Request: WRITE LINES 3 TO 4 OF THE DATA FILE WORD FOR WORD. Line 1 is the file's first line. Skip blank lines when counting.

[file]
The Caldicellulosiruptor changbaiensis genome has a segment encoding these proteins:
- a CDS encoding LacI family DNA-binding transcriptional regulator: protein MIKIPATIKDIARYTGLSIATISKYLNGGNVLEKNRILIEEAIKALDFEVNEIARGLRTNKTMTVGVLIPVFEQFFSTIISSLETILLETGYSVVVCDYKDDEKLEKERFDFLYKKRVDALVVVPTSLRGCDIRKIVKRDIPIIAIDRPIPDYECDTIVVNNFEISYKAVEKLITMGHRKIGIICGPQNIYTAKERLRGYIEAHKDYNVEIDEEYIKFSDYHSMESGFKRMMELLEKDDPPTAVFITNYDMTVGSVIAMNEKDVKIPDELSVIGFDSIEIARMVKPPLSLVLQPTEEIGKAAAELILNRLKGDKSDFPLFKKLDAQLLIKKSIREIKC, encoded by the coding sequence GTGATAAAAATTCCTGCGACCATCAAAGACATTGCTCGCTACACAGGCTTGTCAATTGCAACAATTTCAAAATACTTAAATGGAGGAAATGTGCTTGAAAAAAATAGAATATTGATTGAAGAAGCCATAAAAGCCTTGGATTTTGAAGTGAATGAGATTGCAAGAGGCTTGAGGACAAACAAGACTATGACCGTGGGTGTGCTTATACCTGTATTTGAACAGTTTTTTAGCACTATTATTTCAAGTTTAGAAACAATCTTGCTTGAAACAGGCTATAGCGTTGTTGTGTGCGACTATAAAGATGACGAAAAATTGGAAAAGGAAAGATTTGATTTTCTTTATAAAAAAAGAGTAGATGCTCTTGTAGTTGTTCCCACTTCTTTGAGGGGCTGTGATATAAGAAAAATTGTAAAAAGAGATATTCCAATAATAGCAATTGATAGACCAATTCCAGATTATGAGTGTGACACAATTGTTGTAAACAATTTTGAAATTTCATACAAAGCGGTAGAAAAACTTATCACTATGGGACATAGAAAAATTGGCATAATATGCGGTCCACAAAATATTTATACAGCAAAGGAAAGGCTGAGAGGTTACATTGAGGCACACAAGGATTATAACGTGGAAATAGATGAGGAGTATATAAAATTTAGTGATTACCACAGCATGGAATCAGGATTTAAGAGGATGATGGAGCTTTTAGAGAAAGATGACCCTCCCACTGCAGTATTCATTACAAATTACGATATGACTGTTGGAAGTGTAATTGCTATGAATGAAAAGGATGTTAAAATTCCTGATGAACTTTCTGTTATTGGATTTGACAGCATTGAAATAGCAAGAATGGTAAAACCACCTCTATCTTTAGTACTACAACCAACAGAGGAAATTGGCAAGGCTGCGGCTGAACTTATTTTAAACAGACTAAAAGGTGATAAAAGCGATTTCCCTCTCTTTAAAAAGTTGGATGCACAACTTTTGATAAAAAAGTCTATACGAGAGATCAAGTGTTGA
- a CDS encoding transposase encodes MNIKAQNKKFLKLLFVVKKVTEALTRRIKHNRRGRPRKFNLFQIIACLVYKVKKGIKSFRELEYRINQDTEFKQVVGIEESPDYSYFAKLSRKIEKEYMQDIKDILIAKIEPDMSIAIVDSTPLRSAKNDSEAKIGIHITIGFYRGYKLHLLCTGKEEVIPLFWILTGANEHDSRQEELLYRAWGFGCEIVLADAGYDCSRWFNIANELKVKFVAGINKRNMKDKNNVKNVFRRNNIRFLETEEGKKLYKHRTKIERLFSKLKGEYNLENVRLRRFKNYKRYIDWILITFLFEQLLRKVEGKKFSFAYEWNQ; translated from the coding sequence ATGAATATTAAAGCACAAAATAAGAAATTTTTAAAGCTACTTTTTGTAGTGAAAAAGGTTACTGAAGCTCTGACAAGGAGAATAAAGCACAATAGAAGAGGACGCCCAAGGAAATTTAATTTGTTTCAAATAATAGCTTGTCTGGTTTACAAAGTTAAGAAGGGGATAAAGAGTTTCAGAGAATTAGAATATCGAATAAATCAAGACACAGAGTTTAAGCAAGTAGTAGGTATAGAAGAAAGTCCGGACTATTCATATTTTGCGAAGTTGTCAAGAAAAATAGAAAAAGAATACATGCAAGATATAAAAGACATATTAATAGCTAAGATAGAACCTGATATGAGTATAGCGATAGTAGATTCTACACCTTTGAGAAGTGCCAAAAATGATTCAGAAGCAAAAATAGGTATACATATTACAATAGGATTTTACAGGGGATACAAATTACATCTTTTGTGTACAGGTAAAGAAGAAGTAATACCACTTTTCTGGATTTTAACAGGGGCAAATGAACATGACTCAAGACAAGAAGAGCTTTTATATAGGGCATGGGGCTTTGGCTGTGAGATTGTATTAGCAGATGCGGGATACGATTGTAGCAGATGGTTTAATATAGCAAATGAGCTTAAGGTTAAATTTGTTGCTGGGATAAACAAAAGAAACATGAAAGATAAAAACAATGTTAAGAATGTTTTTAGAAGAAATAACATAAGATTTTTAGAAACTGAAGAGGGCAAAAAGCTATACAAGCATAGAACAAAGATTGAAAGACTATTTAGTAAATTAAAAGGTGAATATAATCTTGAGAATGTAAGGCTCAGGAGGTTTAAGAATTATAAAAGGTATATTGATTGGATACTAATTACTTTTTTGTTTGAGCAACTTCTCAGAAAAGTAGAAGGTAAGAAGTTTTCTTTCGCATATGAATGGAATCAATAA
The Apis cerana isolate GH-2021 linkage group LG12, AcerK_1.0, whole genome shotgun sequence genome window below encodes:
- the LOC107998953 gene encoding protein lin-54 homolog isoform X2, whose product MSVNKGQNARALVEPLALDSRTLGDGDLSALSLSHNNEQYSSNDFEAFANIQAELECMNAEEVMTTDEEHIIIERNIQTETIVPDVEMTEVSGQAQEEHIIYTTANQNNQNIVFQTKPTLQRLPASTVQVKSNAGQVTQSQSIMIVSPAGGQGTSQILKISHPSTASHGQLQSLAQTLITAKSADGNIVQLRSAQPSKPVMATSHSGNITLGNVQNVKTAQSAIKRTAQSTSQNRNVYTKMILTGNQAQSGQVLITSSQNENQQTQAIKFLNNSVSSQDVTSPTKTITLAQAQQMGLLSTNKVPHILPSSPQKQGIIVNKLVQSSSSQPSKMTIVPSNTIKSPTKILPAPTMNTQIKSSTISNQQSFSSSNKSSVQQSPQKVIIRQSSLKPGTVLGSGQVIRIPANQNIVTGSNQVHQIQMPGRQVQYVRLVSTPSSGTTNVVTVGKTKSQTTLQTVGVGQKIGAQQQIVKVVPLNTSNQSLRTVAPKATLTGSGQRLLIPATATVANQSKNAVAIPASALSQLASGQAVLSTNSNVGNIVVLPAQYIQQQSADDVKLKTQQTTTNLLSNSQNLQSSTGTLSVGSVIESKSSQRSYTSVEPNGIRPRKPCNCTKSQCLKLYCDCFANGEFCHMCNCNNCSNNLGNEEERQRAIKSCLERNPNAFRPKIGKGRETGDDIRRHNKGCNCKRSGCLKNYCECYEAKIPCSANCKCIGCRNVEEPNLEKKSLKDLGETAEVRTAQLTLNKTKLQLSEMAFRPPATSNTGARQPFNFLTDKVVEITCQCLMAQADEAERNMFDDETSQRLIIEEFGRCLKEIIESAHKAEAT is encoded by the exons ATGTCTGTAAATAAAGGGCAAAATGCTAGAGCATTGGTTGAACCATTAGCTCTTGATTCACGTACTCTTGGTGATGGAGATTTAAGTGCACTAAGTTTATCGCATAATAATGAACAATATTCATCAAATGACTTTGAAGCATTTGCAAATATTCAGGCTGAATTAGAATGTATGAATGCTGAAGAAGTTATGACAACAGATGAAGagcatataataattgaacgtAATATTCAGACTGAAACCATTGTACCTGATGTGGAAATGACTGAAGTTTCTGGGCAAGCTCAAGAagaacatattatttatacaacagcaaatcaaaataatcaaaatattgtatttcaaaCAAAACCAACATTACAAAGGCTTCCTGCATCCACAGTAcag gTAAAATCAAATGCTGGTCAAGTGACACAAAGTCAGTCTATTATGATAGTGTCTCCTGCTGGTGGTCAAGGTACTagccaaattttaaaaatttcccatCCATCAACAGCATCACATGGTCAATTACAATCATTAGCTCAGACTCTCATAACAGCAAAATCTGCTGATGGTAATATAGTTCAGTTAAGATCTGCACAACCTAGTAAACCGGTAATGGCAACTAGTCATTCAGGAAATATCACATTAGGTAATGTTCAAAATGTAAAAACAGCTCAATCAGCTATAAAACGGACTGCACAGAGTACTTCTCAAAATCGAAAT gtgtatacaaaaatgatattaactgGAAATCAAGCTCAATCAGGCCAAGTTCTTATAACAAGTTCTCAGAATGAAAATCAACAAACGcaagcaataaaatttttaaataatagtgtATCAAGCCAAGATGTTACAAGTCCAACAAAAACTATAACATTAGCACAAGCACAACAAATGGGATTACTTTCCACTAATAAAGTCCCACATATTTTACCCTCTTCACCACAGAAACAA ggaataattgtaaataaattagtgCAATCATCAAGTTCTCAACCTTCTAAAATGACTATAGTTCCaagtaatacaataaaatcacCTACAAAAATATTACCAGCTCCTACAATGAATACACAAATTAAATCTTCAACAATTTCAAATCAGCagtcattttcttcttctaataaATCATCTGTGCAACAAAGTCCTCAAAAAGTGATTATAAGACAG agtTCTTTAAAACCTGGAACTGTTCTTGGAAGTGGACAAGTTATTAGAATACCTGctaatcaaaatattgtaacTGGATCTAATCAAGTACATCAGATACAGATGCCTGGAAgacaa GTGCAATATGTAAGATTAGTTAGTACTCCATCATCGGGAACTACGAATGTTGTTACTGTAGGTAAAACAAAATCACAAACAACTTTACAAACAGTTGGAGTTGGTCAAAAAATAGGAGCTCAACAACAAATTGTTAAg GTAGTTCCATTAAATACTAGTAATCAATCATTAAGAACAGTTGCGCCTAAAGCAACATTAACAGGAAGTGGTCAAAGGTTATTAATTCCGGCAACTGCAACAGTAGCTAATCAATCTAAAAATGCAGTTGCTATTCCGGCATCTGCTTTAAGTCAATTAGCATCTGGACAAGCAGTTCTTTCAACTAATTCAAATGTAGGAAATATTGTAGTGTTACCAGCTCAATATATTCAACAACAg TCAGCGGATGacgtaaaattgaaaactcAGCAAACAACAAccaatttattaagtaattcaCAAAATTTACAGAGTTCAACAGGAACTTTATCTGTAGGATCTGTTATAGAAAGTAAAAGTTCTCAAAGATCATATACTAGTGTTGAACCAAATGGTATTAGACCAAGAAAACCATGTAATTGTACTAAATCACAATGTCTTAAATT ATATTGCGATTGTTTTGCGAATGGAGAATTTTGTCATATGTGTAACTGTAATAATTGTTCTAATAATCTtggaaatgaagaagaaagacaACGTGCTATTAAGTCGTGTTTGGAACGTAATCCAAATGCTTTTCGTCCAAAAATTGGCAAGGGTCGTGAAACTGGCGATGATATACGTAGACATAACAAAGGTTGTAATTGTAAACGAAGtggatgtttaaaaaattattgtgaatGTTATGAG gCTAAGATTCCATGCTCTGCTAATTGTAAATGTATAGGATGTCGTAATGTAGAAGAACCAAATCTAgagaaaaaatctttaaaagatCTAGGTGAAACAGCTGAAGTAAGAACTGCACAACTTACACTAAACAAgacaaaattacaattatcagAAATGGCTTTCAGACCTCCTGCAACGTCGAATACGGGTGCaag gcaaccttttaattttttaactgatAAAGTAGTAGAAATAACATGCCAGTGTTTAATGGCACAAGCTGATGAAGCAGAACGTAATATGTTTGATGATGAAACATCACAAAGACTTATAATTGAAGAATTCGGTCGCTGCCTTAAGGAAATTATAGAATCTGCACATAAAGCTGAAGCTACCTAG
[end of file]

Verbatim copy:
- a CDS encoding transposase encodes MNIKAQNKKFLKLLFVVKKVTEALTRRIKHNRRGRPRKFNLFQIIACLVYKVKKGIKSFRELEYRINQDTEFKQVVGIEESPDYSYFAKLSRKIEKEYMQDIKDILIAKIEPDMSIAIVDSTPLRSAKNDSEAKIGIHITIGFYRGYKLHLLCTGKEEVIPLFWILTGANEHDSRQEELLYRAWGFGCEIVLADAGYDCSRWFNIANELKVKFVAGINKRNMKDKNNVKNVFRRNNIRFLETEEGKKLYKHRTKIERLFSKLKGEYNLENVRLRRFKNYKRYIDWILITFLFEQLLRKVEGKKFSFAYEWNQ; translated from the coding sequence ATGAATATTAAAGCACAAAATAAGAAATTTTTAAAGCTACTTTTTGTAGTGAAAAAGGTTACTGAAGCTCTGACAAGGAGAATAAAGCACAATAGAAGAGGACGCCCAAGGAAATTTAATTTGTTTCAAATAATAGCTTGTCTGGTTTACAAAGTTAAGAAGGGGATAAAGAGTTTCAGAGAATTAGAATATCGAATAAATCAAGACACAGAGTTTAAGCAAGTAGTAGGTATAGAAGAAAGTCCGGACTATTCATATTTTGCGAAGTTGTCAAGAAAAATAGAAAAAGAATACATGCAAGATATAAAAGACATATTAATAGCTAAGATAGAACCTGATATGAGTATAGCGATAGTAGATTCTACACCTTTGAGAAGTGCCAAAAATGATTCAGAAGCAAAAATAGGTATACATATTACAATAGGATTTTACAGGGGATACAAATTACATCTTTTGTGTACAGGTAAAGAAGAAGTAATACCACTTTTCTGGATTTTAACAGGGGCAAATGAACATGACTCAAGACAAGAAGAGCTTTTATATAGGGCATGGGGCTTTGGCTGTGAGATTGTATTAGCAGATGCGGGATACGATTGTAGCAGATGGTTTAATATAGCAAATGAGCTTAAGGTTAAATTTGTTGCTGGGATAAACAAAAGAAACATGAAAGATAAAAACAATGTTAAGAATGTTTTTAGAAGAAATAACATAAGATTTTTAGAAACTGAAGAGGGCAAAAAGCTATACAAGCATAGAACAAAGATTGAAAGACTATTTAGTAAATTAAAAGGTGAATATAATCTTGAGAATGTAAGGCTCAGGAGGTTTAAGAATTATAAAAGGTATATTGATTGGATACTAATTACTTTTTTGTTTGAGCAACTTCTCAGAAAAGTAGAAGGTAAGAAGTTTTCTTTCGCATATGAATGGAATCAATAA
The Apis cerana isolate GH-2021 linkage group LG12, AcerK_1.0, whole genome shotgun sequence genome window below encodes: